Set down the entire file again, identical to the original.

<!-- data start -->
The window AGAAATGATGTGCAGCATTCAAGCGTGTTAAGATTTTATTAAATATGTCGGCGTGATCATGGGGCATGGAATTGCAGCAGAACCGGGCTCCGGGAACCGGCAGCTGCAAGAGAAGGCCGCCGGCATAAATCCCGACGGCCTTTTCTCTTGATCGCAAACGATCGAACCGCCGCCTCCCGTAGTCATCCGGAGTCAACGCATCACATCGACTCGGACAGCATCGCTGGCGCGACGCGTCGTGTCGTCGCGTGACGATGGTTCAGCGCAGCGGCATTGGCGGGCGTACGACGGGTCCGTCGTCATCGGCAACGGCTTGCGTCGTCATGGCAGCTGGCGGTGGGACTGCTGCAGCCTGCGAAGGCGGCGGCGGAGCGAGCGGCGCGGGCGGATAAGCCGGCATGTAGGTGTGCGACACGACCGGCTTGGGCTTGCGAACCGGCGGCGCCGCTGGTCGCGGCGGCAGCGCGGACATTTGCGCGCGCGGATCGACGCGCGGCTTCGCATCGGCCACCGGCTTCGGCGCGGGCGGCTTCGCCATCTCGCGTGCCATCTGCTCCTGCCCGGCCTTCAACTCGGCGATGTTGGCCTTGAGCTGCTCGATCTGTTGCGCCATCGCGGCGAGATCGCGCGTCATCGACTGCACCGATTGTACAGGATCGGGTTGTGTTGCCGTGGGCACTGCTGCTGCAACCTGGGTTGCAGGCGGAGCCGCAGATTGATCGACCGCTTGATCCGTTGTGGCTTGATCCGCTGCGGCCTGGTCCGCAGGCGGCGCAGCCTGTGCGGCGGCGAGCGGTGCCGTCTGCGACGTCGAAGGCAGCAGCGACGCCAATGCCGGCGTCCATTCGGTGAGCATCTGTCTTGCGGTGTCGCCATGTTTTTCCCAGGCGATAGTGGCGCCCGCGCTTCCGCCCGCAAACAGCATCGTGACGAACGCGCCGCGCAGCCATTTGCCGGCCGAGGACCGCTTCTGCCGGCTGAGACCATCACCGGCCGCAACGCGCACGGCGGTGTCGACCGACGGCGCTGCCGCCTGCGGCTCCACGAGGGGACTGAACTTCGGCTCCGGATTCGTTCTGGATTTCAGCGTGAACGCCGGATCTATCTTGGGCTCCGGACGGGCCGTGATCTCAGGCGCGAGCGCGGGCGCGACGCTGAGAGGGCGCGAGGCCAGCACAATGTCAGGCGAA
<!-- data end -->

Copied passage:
The window AGAAATGATGTGCAGCATTCAAGCGTGTTAAGATTTTATTAAATATGTCGGCGTGATCATGGGGCATGGAATTGCAGCAGAACCGGGCTCCGGGAACCGGCAGCTGCAAGAGAAGGCCGCCGGCATAAATCCCGACGGCCTTTTCTCTTGATCGCAAACGATCGAACCGCCGCCTCCCGTAGTCATCCGGAGTCAACGCATCACATCGACTCGGACAGCATCGCTGGCGCGACGCGTCGTGTCGTCGCGTGACGATGGTTCAGCGCAGCGGCATTGGCGGGCGTACGACGGGTCCGTCGTCATCGGCAACGGCTTGCGTCGTCATGGCAGCTGGCGGTGGGACTGCTGCAGCCTGCGAAGGCGGCGGCGGAGCGAGCGGCGCGGGCGGATAAGCCGGCATGTAGGTGTGCGACACGACCGGCTTGGGCTTGCGAACCGGCGGCGCCGCTGGTCGCGGCGGCAGCGCGGACATTTGCGCGCGCGGATCGACGCGCGGCTTCGCATCGGCCACCGGCTTCGGCGCGGGCGGCTTCGCCATCTCGCGTGCCATCTGCTCCTGCCCGGCCTTCAACTCGGCGATGTTGGCCTTGAGCTGCTCGATCTGTTGCGCCATCGCGGCGAGATCGCGCGTCATCGACTGCACCGATTGTACAGGATCGGGTTGTGTTGCCGTGGGCACTGCTGCTGCAACCTGGGTTGCAGGCGGAGCCGCAGATTGATCGACCGCTTGATCCGTTGTGGCTTGATCCGCTGCGGCCTGGTCCGCAGGCGGCGCAGCCTGTGCGGCGGCGAGCGGTGCCGTCTGCGACGTCGAAGGCAGCAGCGACGCCAATGCCGGCGTCCATTCGGTGAGCATCTGTCTTGCGGTGTCGCCATGTTTTTCCCAGGCGATAGTGGCGCCCGCGCTTCCGCCCGCAAACAGCATCGTGACGAACGCGCCGCGCAGCCATTTGCCGGCCGAGGACCGCTTCTGCCGGCTGAGACCATCACCGGCCGCAACGCGCACGGCGGTGTCGACCGACGGCGCTGCCGCCTGCGGCTCCACGAGGGGACTGAACTTCGGCTCCGGATTCGTTCTGGATTTCAGCGTGAACGCCGGATCTATCTTGGGCTCCGGACGGGCCGTGATCTCAGGCGCGAGCGCGGGCGCGACGCTGAGAGGGCGCGAGGCCAGCACAATGTCAGGCGAA